> style, and I don't do OO Perl, but something similar using a
    > functional interface would be like this, assuming an HTML.pm, a
    > BASIC.pm and an ADVANCED.pm:
    >
    > #this is something that produces index.html, say, main.pl
    > use strict;
    > use warnings;
    > use CGI;
    > #print the http header
    > print "Content-type: text/html\n\n";
    > #create the page top
    > HTML::html_header();
    > #make a menu for the basic user
    > BASIC::make_menu();
    > #make a menu for the advanced user
    > ADVANCED::make_menu() if $user_license eq 'ADVANCED';
    > #create the page bottom
    > HTML::html_footer();
    > exit(0);
    >
    > Since you are calling the fully qualified name including the package,
    > there isn't any need to use, require, or do anything.


    How will the Perl compiler know to include the source files HTML.pm,
    etc., if you do not have a use, require, or do statement referring to
    those files in your program?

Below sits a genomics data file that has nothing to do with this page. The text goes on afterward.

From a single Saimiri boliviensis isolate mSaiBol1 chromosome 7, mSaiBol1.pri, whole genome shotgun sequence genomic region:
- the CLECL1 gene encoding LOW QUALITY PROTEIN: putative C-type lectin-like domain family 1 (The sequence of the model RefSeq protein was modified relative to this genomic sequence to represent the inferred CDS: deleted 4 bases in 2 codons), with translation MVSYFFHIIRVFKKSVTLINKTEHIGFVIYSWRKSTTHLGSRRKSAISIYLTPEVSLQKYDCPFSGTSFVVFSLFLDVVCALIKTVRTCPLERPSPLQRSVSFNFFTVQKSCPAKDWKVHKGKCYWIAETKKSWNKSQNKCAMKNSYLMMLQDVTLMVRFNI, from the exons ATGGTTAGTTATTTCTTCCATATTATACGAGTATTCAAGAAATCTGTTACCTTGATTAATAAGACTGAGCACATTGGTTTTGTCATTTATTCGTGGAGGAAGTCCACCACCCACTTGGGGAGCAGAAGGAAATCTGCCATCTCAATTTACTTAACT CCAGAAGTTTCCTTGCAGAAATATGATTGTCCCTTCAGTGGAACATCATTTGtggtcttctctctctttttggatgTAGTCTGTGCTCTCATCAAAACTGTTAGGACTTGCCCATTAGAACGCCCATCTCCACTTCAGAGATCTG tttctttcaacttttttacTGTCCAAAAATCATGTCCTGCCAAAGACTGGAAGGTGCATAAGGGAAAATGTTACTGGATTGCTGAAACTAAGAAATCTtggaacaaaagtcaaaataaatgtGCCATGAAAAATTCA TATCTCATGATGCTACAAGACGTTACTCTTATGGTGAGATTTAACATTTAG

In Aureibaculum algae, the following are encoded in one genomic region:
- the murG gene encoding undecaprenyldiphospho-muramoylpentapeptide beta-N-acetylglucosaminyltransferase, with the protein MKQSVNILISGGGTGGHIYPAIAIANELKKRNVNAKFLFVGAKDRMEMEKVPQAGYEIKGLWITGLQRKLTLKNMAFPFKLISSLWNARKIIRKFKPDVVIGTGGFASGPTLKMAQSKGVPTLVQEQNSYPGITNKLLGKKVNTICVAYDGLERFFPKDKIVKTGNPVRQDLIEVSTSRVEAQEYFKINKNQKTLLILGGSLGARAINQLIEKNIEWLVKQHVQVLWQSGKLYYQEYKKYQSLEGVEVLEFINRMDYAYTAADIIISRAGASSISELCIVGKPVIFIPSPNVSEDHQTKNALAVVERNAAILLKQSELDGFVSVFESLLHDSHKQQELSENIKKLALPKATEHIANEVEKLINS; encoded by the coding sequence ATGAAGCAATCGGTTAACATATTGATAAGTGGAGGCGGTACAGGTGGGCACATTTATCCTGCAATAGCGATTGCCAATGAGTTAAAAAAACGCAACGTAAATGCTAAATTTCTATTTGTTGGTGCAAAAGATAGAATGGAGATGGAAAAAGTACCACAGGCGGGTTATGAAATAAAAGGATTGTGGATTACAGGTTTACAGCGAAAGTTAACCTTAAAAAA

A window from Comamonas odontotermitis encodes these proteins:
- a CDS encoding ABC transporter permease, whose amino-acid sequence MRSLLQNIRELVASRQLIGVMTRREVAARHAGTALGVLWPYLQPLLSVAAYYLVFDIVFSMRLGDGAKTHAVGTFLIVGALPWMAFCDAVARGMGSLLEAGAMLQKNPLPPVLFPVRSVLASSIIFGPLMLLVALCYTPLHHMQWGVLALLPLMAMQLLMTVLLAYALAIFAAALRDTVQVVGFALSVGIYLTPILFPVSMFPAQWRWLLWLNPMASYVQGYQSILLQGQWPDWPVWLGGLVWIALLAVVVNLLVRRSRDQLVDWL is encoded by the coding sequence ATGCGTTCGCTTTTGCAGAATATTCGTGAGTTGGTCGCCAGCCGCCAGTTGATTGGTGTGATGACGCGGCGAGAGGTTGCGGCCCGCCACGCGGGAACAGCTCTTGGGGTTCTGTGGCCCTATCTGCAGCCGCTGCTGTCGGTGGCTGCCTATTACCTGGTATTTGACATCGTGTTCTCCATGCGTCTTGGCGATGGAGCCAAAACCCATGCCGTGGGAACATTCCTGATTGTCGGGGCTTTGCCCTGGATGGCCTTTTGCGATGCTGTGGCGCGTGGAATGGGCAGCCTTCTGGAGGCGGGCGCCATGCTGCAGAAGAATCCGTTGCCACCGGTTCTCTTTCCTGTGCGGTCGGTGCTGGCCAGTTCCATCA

% perl ccc.pl
    Content-type: text/html

    Undefined subroutine &HTML::html_header called at ccc.pl line 7.

    --
    Jim Gibson
     
    Jim Gibson, Sep 10, 2009
    #3
  4. Freddie

    ccc31807 Guest

    On Sep 9, 8:08 pm, Jim Gibson <> wrote:
    > How will the Perl compiler know to include the source files HTML.pm,
    > etc., if you do not have a use, require, or do statement referring to
    > those files in your program?


    You are using the full name of the package plus the subroutine.

    > % perl ccc.pl
    > Content-type: text/html
    >
    > Undefined subroutine &HTML::html_header called at ccc.pl line 7.


    That's because you need to have a "package HTML;" in a file named